This man has amyotrophic lateral sclerosis (ALS). The disease causes neuronal loss in the anterior horns of the spinal cord and motor nuclei of the lower brain stem. The disease is one of constant progression, rather than remissions and exacerbations, and death usually occurs within 5 years. There is no sensory loss and no seizure diathesis, because only the motor system is involved. There can be signs of hyperreflexia and spasticity, depending on the balance of upper and lower motor neuron damage, but not cogwheel rigidity.
A 38-year-old man presents with involuntary facial grimacing, shrugging of the shoulders, and jerking movements of the limb. His father was similarly affected. There is also a history of mood changes for the past 3 months. On examination, he appears restless with intermittent slow movements of his hands and face. He has difficulty performing rapid finger movements, and tone is decreased in the upper and lower limbs. Which of the following treatments is helpful in suppressing the movements?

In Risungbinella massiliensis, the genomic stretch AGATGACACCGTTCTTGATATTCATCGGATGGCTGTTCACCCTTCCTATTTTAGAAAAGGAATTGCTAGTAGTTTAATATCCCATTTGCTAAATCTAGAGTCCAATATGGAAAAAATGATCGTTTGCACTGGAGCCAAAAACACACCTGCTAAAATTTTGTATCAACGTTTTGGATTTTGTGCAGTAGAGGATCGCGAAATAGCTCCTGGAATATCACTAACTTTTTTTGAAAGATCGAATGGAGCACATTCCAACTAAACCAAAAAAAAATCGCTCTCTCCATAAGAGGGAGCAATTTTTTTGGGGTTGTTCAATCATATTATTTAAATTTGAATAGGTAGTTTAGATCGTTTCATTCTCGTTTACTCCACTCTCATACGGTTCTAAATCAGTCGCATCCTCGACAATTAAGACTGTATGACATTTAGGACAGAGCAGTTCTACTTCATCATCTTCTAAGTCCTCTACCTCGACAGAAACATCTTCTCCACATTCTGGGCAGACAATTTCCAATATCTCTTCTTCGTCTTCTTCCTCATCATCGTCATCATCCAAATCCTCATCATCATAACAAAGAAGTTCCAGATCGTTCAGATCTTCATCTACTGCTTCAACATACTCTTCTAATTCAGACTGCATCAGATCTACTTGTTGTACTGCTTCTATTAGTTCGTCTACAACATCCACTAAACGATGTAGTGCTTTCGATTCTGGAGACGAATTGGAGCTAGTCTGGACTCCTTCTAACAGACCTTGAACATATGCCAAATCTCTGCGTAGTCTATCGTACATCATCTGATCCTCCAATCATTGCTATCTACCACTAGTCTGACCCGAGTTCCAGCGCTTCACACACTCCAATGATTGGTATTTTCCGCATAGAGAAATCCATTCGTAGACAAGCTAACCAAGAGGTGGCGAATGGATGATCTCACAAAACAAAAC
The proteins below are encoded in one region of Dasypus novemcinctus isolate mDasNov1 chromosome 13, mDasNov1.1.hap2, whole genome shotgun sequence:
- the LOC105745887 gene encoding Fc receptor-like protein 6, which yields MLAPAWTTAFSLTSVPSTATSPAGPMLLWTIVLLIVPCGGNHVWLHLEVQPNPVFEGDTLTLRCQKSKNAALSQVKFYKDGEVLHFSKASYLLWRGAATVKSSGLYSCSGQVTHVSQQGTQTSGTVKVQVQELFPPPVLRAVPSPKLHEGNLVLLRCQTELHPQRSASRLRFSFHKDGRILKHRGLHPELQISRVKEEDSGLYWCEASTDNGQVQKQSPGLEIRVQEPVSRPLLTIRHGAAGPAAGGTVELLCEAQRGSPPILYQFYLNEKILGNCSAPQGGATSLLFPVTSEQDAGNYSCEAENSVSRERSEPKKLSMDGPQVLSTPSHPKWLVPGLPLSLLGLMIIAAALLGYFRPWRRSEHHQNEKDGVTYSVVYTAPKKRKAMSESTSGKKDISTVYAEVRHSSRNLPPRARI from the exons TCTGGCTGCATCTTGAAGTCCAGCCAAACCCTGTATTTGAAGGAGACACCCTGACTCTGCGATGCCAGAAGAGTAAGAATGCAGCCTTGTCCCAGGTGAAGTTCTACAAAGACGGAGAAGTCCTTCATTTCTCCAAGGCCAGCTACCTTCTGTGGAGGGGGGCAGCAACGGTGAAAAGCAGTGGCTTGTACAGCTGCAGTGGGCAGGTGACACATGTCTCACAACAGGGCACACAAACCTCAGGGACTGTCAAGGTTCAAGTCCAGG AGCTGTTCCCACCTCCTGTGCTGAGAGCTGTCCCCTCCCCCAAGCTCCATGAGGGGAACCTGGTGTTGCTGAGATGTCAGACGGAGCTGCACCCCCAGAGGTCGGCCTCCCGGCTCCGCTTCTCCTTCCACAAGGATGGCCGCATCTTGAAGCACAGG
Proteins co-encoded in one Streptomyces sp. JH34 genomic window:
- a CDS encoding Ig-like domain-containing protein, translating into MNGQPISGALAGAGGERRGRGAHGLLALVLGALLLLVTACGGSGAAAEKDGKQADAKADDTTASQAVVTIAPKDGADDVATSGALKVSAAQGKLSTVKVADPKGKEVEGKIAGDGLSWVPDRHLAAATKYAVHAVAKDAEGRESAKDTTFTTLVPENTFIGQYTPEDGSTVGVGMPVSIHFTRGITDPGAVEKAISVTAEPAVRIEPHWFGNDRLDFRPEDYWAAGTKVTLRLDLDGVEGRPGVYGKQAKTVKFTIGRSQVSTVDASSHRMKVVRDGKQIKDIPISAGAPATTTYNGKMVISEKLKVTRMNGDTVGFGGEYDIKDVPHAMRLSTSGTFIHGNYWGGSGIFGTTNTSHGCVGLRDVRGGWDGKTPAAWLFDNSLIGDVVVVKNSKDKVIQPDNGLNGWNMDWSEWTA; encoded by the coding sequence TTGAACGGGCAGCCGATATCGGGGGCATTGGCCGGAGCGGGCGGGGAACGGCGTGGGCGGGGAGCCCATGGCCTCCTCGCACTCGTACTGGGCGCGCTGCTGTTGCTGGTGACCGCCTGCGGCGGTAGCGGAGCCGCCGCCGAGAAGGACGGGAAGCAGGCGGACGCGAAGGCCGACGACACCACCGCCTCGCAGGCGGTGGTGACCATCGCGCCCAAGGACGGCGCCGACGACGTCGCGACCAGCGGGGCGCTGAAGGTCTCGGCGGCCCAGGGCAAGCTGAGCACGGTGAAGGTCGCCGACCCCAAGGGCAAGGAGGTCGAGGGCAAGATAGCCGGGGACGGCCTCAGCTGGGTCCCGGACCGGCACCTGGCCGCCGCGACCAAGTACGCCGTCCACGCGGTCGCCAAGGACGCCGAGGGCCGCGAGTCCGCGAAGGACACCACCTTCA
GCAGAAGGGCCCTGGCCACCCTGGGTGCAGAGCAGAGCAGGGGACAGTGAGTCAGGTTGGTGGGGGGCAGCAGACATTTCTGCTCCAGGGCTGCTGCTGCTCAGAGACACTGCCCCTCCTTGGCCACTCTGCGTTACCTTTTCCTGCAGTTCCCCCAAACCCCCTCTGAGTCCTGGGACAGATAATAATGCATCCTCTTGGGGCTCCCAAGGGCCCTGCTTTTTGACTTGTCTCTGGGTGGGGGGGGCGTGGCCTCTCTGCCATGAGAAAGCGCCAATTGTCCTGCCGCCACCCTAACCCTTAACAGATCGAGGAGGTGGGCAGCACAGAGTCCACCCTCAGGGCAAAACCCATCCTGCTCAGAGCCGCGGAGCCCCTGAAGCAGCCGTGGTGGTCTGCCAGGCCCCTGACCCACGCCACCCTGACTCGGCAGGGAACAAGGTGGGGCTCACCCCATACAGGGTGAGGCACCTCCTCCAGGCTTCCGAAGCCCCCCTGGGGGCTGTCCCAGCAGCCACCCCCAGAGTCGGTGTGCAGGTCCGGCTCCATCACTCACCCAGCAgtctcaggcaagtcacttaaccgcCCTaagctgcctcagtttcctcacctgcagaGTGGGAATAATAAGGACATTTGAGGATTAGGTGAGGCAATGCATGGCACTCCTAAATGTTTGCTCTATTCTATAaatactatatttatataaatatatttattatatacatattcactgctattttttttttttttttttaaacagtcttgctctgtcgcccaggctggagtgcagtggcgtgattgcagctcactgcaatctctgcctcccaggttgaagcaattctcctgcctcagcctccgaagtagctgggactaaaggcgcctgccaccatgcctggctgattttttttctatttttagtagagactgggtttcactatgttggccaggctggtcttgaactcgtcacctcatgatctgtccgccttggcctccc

There are disturbances of norepinephrine, glutamic acid decarboxylase, choline acetyltransferase, GABA, acetylcholine, and somatostatin, but their significance is poorly understood. Dopamine blocking agents (e.g., haloperidol) can be used to treat psychosis and ameliorate chorea but do not alter the course of disease. Presynaptic dopamine depletors such as clozapine, reserpine, or tetrabenazine can be used for chorea as well, but have significant side effects. Antidepressants are helpful for symptomatic treatment. Most patients eventually end up in an institution.
A 22-year-old woman presents with acute vision loss and pain in the left eye, but no other symptoms. On examination she appears well, visual acuity is not possible, and she can only perceive movement and bright light. The direct papillary reflex is absent but the indirect (consensual) response is normal. The optic disc is edematous. Which of the following symptoms is also most likely present in patients with this condition?